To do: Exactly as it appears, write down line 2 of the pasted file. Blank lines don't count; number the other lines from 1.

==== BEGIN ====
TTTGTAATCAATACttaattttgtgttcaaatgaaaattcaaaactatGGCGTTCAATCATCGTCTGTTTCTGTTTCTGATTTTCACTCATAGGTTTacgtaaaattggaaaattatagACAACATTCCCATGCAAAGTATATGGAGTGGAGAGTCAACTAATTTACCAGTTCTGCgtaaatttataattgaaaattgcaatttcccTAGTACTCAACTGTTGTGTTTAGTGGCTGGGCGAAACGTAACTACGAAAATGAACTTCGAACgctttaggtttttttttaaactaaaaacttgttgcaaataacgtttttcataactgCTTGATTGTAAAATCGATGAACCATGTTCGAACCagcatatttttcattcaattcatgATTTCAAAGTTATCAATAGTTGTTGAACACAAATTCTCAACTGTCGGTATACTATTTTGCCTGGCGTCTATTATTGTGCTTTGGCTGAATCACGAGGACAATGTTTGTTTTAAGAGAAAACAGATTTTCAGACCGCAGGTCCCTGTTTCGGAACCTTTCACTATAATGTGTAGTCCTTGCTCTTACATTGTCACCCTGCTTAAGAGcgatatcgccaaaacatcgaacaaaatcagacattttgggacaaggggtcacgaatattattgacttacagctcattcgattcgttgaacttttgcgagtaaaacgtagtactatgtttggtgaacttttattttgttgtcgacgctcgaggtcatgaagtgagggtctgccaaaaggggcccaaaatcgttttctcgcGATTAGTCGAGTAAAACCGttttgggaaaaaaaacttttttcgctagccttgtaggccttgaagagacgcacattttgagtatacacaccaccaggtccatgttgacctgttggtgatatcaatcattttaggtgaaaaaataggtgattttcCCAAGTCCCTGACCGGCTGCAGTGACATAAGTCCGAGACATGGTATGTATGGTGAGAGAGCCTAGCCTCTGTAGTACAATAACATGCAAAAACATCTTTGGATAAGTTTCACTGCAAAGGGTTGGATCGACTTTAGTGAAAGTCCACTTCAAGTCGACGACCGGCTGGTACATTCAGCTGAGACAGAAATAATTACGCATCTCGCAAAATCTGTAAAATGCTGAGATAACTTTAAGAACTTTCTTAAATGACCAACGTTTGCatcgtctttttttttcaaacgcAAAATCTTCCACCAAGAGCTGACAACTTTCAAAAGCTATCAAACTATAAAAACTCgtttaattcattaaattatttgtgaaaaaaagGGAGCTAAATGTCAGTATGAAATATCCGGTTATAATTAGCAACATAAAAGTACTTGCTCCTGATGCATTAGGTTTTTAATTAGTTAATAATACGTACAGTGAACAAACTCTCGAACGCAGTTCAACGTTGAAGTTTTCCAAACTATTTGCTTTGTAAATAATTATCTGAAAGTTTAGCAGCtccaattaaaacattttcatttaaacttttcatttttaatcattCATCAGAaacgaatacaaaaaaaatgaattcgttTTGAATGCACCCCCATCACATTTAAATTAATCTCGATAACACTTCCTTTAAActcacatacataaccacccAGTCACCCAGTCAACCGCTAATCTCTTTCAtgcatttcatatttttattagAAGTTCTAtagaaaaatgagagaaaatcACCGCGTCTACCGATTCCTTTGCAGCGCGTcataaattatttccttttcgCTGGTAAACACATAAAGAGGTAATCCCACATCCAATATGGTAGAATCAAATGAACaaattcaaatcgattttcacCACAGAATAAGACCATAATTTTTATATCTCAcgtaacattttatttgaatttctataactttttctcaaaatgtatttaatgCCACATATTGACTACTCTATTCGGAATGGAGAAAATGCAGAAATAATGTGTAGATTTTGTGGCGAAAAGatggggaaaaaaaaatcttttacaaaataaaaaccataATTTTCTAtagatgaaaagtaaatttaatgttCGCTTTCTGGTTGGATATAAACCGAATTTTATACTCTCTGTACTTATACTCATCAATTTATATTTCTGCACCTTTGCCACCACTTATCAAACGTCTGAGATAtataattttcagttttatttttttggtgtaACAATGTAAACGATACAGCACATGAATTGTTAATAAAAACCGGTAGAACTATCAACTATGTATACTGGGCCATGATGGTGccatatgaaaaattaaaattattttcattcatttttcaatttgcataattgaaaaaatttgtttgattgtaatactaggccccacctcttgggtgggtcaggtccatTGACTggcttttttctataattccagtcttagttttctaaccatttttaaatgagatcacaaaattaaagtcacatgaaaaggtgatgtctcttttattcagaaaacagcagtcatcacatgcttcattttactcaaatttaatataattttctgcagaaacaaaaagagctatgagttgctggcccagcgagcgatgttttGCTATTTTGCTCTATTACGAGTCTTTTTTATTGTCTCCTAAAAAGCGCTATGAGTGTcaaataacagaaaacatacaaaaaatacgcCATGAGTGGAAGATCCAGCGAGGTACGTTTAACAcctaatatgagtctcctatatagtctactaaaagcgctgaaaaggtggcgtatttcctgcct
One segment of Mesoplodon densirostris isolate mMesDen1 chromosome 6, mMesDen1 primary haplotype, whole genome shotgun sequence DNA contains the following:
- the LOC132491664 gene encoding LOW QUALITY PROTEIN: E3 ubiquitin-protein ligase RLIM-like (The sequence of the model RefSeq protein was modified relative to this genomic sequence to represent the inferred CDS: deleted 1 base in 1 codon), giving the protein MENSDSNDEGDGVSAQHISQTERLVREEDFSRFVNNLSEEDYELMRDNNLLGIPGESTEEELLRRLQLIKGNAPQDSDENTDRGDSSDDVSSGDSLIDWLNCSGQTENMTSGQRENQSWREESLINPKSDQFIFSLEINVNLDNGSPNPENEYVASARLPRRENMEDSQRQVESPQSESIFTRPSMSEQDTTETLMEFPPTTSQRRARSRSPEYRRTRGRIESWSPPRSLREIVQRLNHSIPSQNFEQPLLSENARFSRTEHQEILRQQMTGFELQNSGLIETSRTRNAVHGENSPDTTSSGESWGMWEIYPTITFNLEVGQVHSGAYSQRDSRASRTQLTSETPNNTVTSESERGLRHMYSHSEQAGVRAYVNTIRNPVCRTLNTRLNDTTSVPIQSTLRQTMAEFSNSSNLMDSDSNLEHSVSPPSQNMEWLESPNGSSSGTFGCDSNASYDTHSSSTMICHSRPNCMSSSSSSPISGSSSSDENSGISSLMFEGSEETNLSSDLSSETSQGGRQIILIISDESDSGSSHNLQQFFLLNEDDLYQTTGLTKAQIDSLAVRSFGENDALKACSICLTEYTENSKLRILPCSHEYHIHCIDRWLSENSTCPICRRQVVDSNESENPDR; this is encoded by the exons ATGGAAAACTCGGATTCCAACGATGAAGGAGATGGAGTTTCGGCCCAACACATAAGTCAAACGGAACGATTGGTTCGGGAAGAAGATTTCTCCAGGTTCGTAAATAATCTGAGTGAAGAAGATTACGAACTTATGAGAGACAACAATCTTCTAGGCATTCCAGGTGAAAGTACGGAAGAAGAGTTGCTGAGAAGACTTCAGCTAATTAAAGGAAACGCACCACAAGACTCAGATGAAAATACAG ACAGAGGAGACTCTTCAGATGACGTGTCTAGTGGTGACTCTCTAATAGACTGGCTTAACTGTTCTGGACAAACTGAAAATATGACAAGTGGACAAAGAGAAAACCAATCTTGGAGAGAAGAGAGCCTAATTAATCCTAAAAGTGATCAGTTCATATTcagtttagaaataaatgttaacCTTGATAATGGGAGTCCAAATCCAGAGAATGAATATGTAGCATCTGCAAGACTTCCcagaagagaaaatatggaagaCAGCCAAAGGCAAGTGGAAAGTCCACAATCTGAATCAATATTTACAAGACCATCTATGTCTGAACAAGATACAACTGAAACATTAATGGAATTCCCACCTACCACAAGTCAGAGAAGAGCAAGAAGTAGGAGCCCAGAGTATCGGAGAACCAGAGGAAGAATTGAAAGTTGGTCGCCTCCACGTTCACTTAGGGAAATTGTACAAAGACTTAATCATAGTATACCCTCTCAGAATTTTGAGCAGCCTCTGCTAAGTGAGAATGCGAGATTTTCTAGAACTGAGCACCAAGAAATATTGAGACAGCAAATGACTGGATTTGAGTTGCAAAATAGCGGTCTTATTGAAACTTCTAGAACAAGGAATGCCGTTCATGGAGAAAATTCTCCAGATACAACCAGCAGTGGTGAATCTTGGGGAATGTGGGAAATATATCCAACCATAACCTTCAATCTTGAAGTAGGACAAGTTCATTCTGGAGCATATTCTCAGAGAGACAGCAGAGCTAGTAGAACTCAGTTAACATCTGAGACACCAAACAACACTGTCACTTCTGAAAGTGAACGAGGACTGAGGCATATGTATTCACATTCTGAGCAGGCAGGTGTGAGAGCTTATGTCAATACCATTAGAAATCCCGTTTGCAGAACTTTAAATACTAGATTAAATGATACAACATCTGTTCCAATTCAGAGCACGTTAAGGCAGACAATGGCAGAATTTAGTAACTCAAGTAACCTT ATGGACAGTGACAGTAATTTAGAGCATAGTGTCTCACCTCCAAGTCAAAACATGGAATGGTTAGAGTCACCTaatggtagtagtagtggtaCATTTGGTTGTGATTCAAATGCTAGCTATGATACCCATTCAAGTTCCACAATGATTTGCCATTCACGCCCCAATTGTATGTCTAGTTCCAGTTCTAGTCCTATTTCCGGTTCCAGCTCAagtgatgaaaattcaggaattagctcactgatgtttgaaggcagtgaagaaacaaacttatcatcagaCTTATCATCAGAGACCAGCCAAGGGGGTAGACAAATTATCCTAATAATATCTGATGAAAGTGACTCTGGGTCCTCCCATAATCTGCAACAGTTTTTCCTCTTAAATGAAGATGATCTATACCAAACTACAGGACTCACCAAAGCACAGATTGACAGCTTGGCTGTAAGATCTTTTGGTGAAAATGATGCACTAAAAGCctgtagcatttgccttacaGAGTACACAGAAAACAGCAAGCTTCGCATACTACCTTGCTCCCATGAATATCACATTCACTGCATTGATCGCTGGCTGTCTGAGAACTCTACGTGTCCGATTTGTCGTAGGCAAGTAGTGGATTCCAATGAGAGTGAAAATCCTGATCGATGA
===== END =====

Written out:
One segment of Mesoplodon densirostris isolate mMesDen1 chromosome 6, mMesDen1 primary haplotype, whole genome shotgun sequence DNA contains the following: